Grocery stores are also innovating. On-demand ordering and delivery is rapidly gaining popularity. With service providers like Instacart and Shipt, and Amazon’s takeover of Whole Foods last year, the game changed for grocery home delivery service. Now food manufacturers’ traditional delivery pipeline has been permenently disrupted. According to grocery industry group Food Marketing Institute, 70% of people will order groceries online by 2022. Clearly, to remain relevant, the delivery chain from grocer to consumer needs to be altered.
Retailers are taking note. One opening they have identified is playing up the convenience factor that is driving many shoppers’ choices by branching out from grocery and into the meal providing business though meal kits, in-house culinary centers and delivery. According to the U.S. Department of Agriculture’s Economic Research Service, consumers now spend more than $800 billion each year on restaurants and meals outside the home — slightly more than the $793 billion on meals consumed at home. Nevertheless, there is still growth in the grocery sector — at-home spending has grown 59% since 2003 — except it is mainly driven by fresh foods that require minimal preparation.
“In the past few years we’ve seen more and more companies eyeing innovation. They’re all looking at the omnichannel experience: ordering mobile-ly, home delivery, and areas that [for] many of the retailers, are not their mainstay.”
President, The Food Institute
Recognizing that the demand for fresh, convenient and easy to prepare is here to say, many of the legacy companies have profitably adopted the attitude that if you can’t beat the model, join those who are profiting from it.
Even United Natural Foods, a distributor and a strong player in the natural and organic industry, felt the need to reach new markets and customers. This summer, UNFI bought grocery retailer and wholesaler Supervalu. Executives announced during a conference call for the announcement that their intention was to diversify and gain an “expanded universe of customers” while “enabling cross-selling opportunities.”
While everyone will have to wait to see what these cross-selling opportunities will be, likely it will involve UNFI leveraging Supervalu’s capabilities in perishable foods, especially for its newly-launched fresh meal line called Quick & Easy.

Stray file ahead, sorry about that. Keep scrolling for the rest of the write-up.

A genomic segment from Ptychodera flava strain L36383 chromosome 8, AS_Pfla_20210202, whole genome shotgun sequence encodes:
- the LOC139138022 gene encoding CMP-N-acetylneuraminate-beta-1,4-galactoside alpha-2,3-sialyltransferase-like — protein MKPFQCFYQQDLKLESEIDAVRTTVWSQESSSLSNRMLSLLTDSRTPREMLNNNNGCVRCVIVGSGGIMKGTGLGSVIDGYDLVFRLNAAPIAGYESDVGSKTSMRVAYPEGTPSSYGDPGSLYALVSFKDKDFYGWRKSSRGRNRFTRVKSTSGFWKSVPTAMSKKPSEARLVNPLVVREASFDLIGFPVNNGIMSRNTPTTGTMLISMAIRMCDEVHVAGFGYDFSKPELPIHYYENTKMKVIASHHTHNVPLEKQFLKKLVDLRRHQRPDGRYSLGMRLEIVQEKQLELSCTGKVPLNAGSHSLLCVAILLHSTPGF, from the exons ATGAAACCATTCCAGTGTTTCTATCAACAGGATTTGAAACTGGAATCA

Putting it all under one roof: a case study
Retailers and CPG companies want what their customers want, and customers want things that relate to them and make sense. But retailers also have to cater to different generations, all of which have a unique set of priorities. Finding that balance is where the industry finds itself faced with an existential question: How does a grocery store show everyone that it can cater to individual needs?
The answer seems to come from acquiring companies that can offer different capabilities.
“You look at Albertsons trying to buy Rite-Aid. Why are they doing that? Because the experience of a grocery store and a pharmacy is interactive these days,” Kafarakis said.
And though the Albertsons-Rite-Aid merger was called off due to varied shareholder concerns, the idea is still one that can be revived. To continue similar profit margins that stores saw in recent years, retail companies are looking to emerging channels, including convenience and drug stores and foodservice.
The foodservice market — which includes meal kits, prepared foods and in-store supermarkets — accounts for 21.6% of the market. According to the Specialty Food Association, from 2015 to 2017, it grew 12.8% — while the overall retail food market grew just 1.4%.
This strategy to merge all consumers’ dining options under one roof is already paying dividends. As consumers become strapped for time, a one-stop shop seems to solve their problems. Meal kits alone, Bain & Co. estimates, are worth $1.5 billion annually. H-E-B is at the forefront of this change with a large meal kit selection, in-store restaurants, curbside pickup and on-demand alcohol delivery.
H-E-B's c-suite realizes that with competition tightening up from every angle, the store must differentiate itself from its competitors through nontraditional acquisitions in order to hold its ground as a dominant player in the Texas grocery market.
"Our primary goal is to enable our customers to shop, pay for and receive their products in whatever way they choose, all while delivering an exceptional customer experience,” Martin Otto, chief operating officer at H-E-B said in a statement.
This series is brought to you by BMO Harris Bank, a leader in commercial banking. To learn more about their Food & Beverage expertise, visit their website here. BMO Harris Bank has no influence over Food Dive's coverage.